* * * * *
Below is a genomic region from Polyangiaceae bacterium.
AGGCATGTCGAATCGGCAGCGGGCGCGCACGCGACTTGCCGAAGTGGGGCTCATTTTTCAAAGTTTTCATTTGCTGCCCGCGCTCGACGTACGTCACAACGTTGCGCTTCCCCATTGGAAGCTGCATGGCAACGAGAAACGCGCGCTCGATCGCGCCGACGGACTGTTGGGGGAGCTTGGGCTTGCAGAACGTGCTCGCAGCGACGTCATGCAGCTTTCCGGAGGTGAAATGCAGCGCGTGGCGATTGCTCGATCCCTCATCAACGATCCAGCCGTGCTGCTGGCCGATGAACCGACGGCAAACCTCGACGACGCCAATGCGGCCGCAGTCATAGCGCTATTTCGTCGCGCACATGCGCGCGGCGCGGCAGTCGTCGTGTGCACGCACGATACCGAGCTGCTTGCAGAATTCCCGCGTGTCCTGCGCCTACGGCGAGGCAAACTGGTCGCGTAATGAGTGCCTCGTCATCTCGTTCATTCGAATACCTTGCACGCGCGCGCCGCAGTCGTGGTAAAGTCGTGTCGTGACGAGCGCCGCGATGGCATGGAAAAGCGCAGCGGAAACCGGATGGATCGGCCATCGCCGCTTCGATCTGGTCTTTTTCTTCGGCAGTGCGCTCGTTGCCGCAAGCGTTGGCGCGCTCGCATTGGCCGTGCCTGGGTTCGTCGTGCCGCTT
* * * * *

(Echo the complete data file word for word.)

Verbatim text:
Below is a genomic region from Polyangiaceae bacterium.
AGGCATGTCGAATCGGCAGCGGGCGCGCACGCGACTTGCCGAAGTGGGGCTCATTTTTCAAAGTTTTCATTTGCTGCCCGCGCTCGACGTACGTCACAACGTTGCGCTTCCCCATTGGAAGCTGCATGGCAACGAGAAACGCGCGCTCGATCGCGCCGACGGACTGTTGGGGGAGCTTGGGCTTGCAGAACGTGCTCGCAGCGACGTCATGCAGCTTTCCGGAGGTGAAATGCAGCGCGTGGCGATTGCTCGATCCCTCATCAACGATCCAGCCGTGCTGCTGGCCGATGAACCGACGGCAAACCTCGACGACGCCAATGCGGCCGCAGTCATAGCGCTATTTCGTCGCGCACATGCGCGCGGCGCGGCAGTCGTCGTGTGCACGCACGATACCGAGCTGCTTGCAGAATTCCCGCGTGTCCTGCGCCTACGGCGAGGCAAACTGGTCGCGTAATGAGTGCCTCGTCATCTCGTTCATTCGAATACCTTGCACGCGCGCGCCGCAGTCGTGGTAAAGTCGTGTCGTGACGAGCGCCGCGATGGCATGGAAAAGCGCAGCGGAAACCGGATGGATCGGCCATCGCCGCTTCGATCTGGTCTTTTTCTTCGGCAGTGCGCTCGTTGCCGCAAGCGTTGGCGCGCTCGCATTGGCCGTGCCTGGGTTCGTCGTGCCGCTT